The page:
‘Widely recyled’ labels on pre-packed sandwiched are ‘misleading’ because the boxes have a plastic lining, says TV chef Hugh Fearnley-Whittingstall
- Sandwich packaging may be highly exacerbating the plastic waste problem
- Labels on boxes claiming they are ‘widely recycled’ are ‘wholly misleading’
- Hugh Fearnley-Whittingstall found that many packets had a plastic lining
As a country, we munch our way through six million of them every day.
But buying sandwiches may be exacerbating the plastic waste problem because of issues recycling the packaging.
Hugh Fearnley-Whittingstall, says the labels on sandwich boxes that claim they are ‘widely recycled’ are ‘wholly misleading’.
He found many packets had a plastic lining, making them ‘almost impossible’ to recycle properly.
Buying sandwiches (stock) may be exacerbating the plastic waste problem because of issues recycling the packaging
Hugh Fearnley-Whittingstall (pictured), says the labels on sandwich boxes that claim they are ‘widely recycled’ are ‘wholly misleading’
In an episode of his BBC series, War on Plastic, which aired last night, the chef met with Simon Ellin, from the Recycling Association, to discuss the issue.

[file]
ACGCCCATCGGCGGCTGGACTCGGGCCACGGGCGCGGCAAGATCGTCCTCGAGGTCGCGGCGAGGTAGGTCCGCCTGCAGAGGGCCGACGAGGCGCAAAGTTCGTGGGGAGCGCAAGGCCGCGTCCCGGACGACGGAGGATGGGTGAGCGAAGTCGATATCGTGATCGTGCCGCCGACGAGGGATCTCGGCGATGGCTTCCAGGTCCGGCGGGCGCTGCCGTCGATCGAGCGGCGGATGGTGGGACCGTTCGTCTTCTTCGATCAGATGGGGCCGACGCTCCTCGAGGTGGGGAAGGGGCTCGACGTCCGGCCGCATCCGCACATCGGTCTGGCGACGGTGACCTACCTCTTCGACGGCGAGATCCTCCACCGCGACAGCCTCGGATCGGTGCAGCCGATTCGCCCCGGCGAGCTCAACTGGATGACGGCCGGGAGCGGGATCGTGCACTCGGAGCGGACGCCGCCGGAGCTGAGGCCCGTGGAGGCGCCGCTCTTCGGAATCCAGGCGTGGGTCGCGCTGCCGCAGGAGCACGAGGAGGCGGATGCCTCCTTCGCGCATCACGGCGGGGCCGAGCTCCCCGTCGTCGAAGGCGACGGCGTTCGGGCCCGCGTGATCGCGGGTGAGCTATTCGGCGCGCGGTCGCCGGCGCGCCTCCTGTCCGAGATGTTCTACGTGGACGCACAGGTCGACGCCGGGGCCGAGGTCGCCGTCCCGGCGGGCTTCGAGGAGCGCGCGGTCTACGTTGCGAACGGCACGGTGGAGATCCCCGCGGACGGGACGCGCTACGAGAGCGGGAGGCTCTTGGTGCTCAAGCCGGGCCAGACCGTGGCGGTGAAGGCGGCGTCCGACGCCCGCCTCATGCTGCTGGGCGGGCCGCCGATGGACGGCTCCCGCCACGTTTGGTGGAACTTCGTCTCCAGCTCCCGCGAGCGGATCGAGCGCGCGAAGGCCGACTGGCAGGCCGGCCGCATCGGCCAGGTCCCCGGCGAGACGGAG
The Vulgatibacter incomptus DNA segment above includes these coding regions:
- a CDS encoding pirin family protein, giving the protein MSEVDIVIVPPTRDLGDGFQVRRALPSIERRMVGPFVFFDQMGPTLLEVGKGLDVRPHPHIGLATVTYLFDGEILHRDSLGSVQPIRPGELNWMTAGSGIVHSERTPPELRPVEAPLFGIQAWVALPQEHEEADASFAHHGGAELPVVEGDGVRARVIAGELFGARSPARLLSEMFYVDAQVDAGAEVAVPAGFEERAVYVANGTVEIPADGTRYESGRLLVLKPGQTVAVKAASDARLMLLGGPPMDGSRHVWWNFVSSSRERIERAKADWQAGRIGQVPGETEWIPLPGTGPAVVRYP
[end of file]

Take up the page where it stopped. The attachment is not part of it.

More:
They looked at six popular sandwiches, including a cheddar ploughman’s from Tesco and free-range egg from M&S.
Mr Ellin said: ‘We’ve got the plastic window on the outside and plastic liner on the inside.
‘So even if you remove the front layer, the inside plastic layer is so tightly glued… that you’re never going to be able to remove it.
‘To me, that renders it unrecyclable.’
He said to recycle the packaging, buyers would have to separate and discard the plastic.
The pair tried this with the popular sandwiches, and claimed it was ‘hopeless’.
Claire Hughes, Sainsbury’s head of quality and innovation, was also given one of the supermarket’s egg and cress sandwiches and struggled to separate the plastic from the cardboard.
The Daily Mail has led the way in battling against unrecyclable waste through our Turn The Tide On Plastic campaign.
Sainsbury’s said it was working to find a long-term solution to improve the recyclability of sandwich packaging.
An M&S spokesman said: ‘We are introducing new, industry-first sandwich packaging that contains 40 per cent less plastic film and is attached with peelable glue.’
Tesco did not respond to requests for comment.
÷ MICROPLASTICS in soil may reduce numbers of bugs and insects. Chinese scientists who put plastic particles in earth found there were 62 per cent fewer ants and 41 per cent fewer caterpillars compared to soil with no plastic.
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